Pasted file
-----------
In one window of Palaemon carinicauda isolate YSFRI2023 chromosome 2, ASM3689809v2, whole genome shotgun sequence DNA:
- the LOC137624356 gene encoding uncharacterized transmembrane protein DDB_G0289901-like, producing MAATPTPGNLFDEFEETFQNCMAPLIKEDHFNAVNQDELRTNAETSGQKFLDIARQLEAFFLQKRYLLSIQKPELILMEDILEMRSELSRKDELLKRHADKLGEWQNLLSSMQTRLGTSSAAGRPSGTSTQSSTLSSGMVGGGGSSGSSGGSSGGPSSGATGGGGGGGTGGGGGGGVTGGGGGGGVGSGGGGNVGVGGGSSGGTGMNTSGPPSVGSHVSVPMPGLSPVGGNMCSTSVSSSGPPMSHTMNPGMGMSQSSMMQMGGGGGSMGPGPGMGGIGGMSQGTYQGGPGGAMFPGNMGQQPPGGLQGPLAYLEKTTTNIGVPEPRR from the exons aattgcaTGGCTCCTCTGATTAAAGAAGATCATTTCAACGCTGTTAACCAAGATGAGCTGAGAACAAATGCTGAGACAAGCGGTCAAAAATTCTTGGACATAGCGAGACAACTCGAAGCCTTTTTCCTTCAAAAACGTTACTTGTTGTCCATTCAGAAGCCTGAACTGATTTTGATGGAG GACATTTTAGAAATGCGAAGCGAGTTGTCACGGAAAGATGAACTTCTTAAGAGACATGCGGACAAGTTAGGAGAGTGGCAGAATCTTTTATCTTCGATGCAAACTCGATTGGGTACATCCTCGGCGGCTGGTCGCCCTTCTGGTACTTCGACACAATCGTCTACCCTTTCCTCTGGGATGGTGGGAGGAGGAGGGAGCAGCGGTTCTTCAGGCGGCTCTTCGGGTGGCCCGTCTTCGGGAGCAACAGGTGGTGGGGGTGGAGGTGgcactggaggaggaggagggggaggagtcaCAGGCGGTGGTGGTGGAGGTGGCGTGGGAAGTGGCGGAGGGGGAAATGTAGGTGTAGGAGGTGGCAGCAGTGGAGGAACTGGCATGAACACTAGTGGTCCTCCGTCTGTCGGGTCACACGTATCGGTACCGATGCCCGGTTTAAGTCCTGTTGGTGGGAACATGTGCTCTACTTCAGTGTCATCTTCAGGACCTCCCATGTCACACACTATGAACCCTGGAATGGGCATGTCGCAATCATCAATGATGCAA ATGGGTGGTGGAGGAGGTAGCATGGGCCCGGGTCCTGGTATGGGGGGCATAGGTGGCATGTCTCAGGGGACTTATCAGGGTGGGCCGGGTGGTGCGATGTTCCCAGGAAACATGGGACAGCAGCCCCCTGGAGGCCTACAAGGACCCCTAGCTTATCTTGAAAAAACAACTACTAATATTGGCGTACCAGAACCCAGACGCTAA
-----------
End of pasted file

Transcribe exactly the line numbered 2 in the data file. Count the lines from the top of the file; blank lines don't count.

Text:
- the LOC137624356 gene encoding uncharacterized transmembrane protein DDB_G0289901-like, producing MAATPTPGNLFDEFEETFQNCMAPLIKEDHFNAVNQDELRTNAETSGQKFLDIARQLEAFFLQKRYLLSIQKPELILMEDILEMRSELSRKDELLKRHADKLGEWQNLLSSMQTRLGTSSAAGRPSGTSTQSSTLSSGMVGGGGSSGSSGGSSGGPSSGATGGGGGGGTGGGGGGGVTGGGGGGGVGSGGGGNVGVGGGSSGGTGMNTSGPPSVGSHVSVPMPGLSPVGGNMCSTSVSSSGPPMSHTMNPGMGMSQSSMMQMGGGGGSMGPGPGMGGIGGMSQGTYQGGPGGAMFPGNMGQQPPGGLQGPLAYLEKTTTNIGVPEPRR from the exons aattgcaTGGCTCCTCTGATTAAAGAAGATCATTTCAACGCTGTTAACCAAGATGAGCTGAGAACAAATGCTGAGACAAGCGGTCAAAAATTCTTGGACATAGCGAGACAACTCGAAGCCTTTTTCCTTCAAAAACGTTACTTGTTGTCCATTCAGAAGCCTGAACTGATTTTGATGGAG GACATTTTAGAAATGCGAAGCGAGTTGTCACGGAAAGATGAACTTCTTAAGAGACATGCGGACAAGTTAGGAGAGTGGCAGAATCTTTTATCTTCGATGCAAACTCGATTGGGTACATCCTCGGCGGCTGGTCGCCCTTCTGGTACTTCGACACAATCGTCTACCCTTTCCTCTGGGATGGTGGGAGGAGGAGGGAGCAGCGGTTCTTCAGGCGGCTCTTCGGGTGGCCCGTCTTCGGGAGCAACAGGTGGTGGGGGTGGAGGTGgcactggaggaggaggagggggaggagtcaCAGGCGGTGGTGGTGGAGGTGGCGTGGGAAGTGGCGGAGGGGGAAATGTAGGTGTAGGAGGTGGCAGCAGTGGAGGAACTGGCATGAACACTAGTGGTCCTCCGTCTGTCGGGTCACACGTATCGGTACCGATGCCCGGTTTAAGTCCTGTTGGTGGGAACATGTGCTCTACTTCAGTGTCATCTTCAGGACCTCCCATGTCACACACTATGAACCCTGGAATGGGCATGTCGCAATCATCAATGATGCAA ATGGGTGGTGGAGGAGGTAGCATGGGCCCGGGTCCTGGTATGGGGGGCATAGGTGGCATGTCTCAGGGGACTTATCAGGGTGGGCCGGGTGGTGCGATGTTCCCAGGAAACATGGGACAGCAGCCCCCTGGAGGCCTACAAGGACCCCTAGCTTATCTTGAAAAAACAACTACTAATATTGGCGTACCAGAACCCAGACGCTAA